as it is the scenario where most fatal crashes occur. The National Highway Traffic Safety Administration’s
test measures the likelihood for driver or passenger injury when a vehicle crashes into
a fixed barrier at 35 miles per hour. The IIHS’s tests are slightly different, partially
because they were created to improve on NHTSA’s tests which were created in the 70s. They increased the test speed to 40 miles
per hour and made the impact area smaller. Both of these moves were intended to make
the test harder to pass, and that showed with the Mirage’s poor performance, but that
poor performance was mostly down to it’s airbags not overlapping enough. The 2017 Mirage
model corrected this problem by increasing the length of the side curtain airbag. That increased difficulty resulted in a critical
design issue being identified and fixed. Yet the NHTSA’s tests, America’s government
run testing program, has not changed since the 1970s. [6] Just to make it crystal clear why that is
an absolutely shocking revelation. This is an IIHS test showing a 1959 Chevy Bel Air
into a 2009 Chevy Malibu. The crash test dummy of the Bel Air is smashed as the steering
column gets forcefully pushed into the driver’s seat. Modern cars avoid this because the steering
column has been designed to torsionally stiff to allow steering, but is designed to collapse
when force is placed on it in the longitudinal direction. [7] The Bel Air had no airbags, a standard safety
feature today. It also has no headrests to prevent whiplash and no seat belts. These
are the kind of cars the 1970s test was made to test for. It is not fit for purpose for
today’s cars. Today nearly all vehicles today are rated
4 or 5 stars. Which makes the job of avoiding a vehicle with a terrible safety record, like
the Mitsubishi Mirage, a very difficult job. It’s time the tests were made more difficult
again. The frontal test for the NHTSA is set at 35 miles per hour, but the force of impact
is not solely determined by the speed of impact, it’s also determined by the weight of the
vehicle. This test only simulates the impact of two identical weight vehicles. That’s not good enough for a car that is
intended to drive in a country where the most popular car is the ford f-series, a truck
that is twice the weight of the mirage. This is just one obvious oversight in their
testing methods, but there are countless other issues with the state of safety testing today.
For example, crash test dummies are all based on the average adult man. Tests for the average adult woman do not exist,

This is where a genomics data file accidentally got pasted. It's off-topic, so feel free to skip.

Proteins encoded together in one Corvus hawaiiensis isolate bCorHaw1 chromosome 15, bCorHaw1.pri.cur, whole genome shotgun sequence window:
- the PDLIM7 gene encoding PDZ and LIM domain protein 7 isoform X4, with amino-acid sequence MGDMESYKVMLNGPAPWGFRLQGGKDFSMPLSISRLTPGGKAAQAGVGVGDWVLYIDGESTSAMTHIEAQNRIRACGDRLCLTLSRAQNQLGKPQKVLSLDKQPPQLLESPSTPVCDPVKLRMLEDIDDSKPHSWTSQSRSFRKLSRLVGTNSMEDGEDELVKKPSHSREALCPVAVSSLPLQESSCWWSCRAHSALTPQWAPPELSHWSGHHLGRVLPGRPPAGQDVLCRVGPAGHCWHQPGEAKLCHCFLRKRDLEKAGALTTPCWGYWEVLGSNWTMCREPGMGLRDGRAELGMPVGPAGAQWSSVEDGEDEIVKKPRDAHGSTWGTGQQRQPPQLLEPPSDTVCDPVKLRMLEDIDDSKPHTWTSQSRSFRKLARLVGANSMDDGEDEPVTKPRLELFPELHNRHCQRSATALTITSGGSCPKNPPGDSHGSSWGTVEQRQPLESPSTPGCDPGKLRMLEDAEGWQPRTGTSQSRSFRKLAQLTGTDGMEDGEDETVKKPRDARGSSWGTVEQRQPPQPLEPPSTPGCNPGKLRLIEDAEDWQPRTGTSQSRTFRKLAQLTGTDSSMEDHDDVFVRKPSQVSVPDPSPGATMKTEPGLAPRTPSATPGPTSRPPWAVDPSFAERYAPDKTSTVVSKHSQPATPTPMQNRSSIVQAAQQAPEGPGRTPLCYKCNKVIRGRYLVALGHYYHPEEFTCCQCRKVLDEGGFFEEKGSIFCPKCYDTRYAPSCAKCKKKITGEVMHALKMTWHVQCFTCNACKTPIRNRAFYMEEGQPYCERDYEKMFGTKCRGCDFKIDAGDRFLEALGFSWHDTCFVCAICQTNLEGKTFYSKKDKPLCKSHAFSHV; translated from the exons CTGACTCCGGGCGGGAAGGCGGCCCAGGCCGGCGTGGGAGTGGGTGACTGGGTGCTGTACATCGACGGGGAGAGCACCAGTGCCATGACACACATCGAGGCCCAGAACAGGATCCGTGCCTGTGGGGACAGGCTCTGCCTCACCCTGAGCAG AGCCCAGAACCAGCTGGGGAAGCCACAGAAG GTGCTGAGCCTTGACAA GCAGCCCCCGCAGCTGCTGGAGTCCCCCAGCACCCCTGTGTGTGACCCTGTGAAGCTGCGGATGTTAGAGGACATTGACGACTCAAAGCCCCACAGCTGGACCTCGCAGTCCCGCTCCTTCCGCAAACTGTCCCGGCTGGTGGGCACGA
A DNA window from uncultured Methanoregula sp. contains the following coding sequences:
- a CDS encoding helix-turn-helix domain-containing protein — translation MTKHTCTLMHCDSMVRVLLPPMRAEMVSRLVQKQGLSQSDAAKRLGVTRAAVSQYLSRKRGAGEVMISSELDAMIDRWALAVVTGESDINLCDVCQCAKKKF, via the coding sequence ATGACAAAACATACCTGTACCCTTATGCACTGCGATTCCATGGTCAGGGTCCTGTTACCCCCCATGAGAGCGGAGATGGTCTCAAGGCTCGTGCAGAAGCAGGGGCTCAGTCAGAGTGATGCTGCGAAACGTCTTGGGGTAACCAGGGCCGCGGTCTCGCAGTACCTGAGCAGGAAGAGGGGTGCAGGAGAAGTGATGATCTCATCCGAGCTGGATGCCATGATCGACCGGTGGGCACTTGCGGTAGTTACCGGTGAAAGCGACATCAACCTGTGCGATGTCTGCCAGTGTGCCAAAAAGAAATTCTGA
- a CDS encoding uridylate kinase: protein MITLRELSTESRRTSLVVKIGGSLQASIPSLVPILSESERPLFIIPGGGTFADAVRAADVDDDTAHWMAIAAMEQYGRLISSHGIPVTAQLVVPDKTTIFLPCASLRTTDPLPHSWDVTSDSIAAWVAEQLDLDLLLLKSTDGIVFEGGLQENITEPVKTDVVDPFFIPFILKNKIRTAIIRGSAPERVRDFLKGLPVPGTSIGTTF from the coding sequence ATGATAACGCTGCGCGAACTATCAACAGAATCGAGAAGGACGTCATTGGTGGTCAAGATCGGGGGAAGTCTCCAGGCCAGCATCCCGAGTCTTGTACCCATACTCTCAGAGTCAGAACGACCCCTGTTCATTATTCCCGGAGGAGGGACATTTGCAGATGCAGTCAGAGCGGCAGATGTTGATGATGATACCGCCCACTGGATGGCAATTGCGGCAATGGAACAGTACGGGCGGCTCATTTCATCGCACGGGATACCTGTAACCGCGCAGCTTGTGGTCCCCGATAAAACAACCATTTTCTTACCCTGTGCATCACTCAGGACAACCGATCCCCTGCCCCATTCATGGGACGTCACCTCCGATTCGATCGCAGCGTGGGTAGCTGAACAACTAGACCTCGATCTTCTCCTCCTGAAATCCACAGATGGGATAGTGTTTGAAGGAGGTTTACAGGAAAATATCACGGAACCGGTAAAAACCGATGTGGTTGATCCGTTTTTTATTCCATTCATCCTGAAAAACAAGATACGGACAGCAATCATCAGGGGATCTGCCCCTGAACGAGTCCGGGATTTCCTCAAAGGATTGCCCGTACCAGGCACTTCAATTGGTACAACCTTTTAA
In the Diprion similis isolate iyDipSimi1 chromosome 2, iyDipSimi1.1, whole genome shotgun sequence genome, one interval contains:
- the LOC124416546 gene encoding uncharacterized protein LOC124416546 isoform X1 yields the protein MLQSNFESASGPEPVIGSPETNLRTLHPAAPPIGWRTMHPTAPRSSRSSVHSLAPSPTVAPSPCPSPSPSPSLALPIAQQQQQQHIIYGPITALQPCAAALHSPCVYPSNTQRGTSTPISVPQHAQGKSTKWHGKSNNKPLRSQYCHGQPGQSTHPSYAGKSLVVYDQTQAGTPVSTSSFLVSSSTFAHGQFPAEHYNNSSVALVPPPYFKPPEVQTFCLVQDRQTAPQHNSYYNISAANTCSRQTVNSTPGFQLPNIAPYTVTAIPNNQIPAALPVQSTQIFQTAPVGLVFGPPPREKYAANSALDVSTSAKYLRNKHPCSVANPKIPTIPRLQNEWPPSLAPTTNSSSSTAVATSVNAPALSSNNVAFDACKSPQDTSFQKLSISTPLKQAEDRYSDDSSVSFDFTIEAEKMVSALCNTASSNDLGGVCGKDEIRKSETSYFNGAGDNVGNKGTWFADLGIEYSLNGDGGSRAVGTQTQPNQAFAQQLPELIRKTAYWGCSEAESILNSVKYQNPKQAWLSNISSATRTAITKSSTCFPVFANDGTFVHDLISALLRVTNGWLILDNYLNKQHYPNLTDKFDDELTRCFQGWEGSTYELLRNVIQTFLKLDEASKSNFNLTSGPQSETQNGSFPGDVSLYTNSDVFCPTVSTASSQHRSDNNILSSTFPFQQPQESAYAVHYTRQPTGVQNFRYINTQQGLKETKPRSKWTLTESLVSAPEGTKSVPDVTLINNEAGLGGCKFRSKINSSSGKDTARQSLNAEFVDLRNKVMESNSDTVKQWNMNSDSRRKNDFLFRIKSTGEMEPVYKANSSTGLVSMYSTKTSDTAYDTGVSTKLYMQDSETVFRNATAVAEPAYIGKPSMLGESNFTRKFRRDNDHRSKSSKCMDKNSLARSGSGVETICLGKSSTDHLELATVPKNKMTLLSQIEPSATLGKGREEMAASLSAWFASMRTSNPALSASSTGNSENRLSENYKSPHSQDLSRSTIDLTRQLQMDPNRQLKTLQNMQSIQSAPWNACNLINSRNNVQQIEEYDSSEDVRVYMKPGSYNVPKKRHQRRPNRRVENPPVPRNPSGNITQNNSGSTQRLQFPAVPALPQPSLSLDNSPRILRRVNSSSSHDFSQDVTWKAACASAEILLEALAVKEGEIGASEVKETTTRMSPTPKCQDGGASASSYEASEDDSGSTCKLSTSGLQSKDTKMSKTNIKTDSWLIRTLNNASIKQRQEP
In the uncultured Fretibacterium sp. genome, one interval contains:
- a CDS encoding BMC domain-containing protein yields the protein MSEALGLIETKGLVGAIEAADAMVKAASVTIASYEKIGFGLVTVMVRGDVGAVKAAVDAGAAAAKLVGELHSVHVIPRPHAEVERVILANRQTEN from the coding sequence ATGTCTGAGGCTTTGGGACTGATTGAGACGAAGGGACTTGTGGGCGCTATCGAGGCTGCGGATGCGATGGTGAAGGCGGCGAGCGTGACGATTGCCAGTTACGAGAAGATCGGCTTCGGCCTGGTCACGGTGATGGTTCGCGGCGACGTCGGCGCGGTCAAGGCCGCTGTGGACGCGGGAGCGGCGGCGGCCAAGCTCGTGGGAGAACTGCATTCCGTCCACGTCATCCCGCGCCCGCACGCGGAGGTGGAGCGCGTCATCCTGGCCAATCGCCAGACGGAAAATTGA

which is odd considering women constitute 50% of the American population AND currently
have a 47% higher chance of serious injury in a frontal crash. [8] The only variable
there is the driver is a woman. Let that sink in. 47%. That is insane. Part of that statistic
is due to men having higher bone densities among other anatomical differences that make
men less likely to be injured. That is unavoidable, but if anything that’s a reason to design
with women in mind. Simple things like the IIHS’s test for whiplash
uses the maximum possible neck deflection as a result of headrest design, but it only
tests it using an average male dummy. That test doesn’t exist in NHSTA’s tests and
when IIHS introduced it it forced automakers to design better headrests to prevent whiplash,
but it forced them to design better headrests for men, not women. One of the most common
injuries resulting from a car crash even today, because headrests are not often adjusted for
the individual driving. Maybe if the testing used a larger variety
of crash test dummies it would force automotive companies to introduce automatically adjusting
headrests as part of a standard safety package, which have been a feature in some vehicles.
That’s just a simple example, but by testing both female and male dummies it will force
automakers to make their cars safer for all road users. These archaic tests do not just make it difficult
to identify the most dangerous car. They make it difficult to identify the safest, which
is the true goal. Automotive makers making real efforts to improve safety are simply
not being acknowledged in these tests. Tesla’s cars perform incredibly well in
frontal crashes because there is no engine block, allowing the entire front section to
act as a crumple zone. Tesla’s has autobrake and warning sound features that help prevent
crashes all together. It’s score: 5 stars. 1 star separates the NHTSA’s testing of a
vehicle that has 4 times the national average of occupant fatalities and a vehicle which